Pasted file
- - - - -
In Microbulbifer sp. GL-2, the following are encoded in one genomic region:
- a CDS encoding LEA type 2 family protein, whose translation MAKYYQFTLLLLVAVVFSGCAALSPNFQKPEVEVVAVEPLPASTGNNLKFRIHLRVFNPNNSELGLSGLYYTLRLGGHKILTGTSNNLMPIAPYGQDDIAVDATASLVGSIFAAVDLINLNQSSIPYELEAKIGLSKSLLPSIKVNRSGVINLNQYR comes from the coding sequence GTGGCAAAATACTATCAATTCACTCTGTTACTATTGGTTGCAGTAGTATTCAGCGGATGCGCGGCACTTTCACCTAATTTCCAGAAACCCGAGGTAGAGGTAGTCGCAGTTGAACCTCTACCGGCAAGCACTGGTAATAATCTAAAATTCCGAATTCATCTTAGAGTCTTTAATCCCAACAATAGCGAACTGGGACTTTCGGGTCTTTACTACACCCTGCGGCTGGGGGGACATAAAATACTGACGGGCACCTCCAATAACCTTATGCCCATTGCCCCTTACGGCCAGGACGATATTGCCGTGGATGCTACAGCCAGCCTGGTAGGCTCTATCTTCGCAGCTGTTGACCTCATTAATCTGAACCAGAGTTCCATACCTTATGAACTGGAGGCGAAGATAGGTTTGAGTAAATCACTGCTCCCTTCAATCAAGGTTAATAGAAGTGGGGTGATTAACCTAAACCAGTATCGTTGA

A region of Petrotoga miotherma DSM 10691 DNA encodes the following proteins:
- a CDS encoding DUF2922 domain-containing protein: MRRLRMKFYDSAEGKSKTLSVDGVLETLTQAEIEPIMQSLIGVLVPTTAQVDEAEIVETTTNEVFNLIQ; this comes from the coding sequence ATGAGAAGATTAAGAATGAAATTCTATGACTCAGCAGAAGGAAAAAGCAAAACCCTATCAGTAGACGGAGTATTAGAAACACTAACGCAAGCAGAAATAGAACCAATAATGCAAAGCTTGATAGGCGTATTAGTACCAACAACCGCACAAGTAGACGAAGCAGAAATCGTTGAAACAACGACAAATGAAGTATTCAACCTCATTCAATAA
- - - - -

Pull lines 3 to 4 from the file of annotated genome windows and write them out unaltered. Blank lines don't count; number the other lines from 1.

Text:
A region of Petrotoga miotherma DSM 10691 DNA encodes the following proteins:
- a CDS encoding DUF2922 domain-containing protein: MRRLRMKFYDSAEGKSKTLSVDGVLETLTQAEIEPIMQSLIGVLVPTTAQVDEAEIVETTTNEVFNLIQ; this comes from the coding sequence ATGAGAAGATTAAGAATGAAATTCTATGACTCAGCAGAAGGAAAAAGCAAAACCCTATCAGTAGACGGAGTATTAGAAACACTAACGCAAGCAGAAATAGAACCAATAATGCAAAGCTTGATAGGCGTATTAGTACCAACAACCGCACAAGTAGACGAAGCAGAAATCGTTGAAACAACGACAAATGAAGTATTCAACCTCATTCAATAA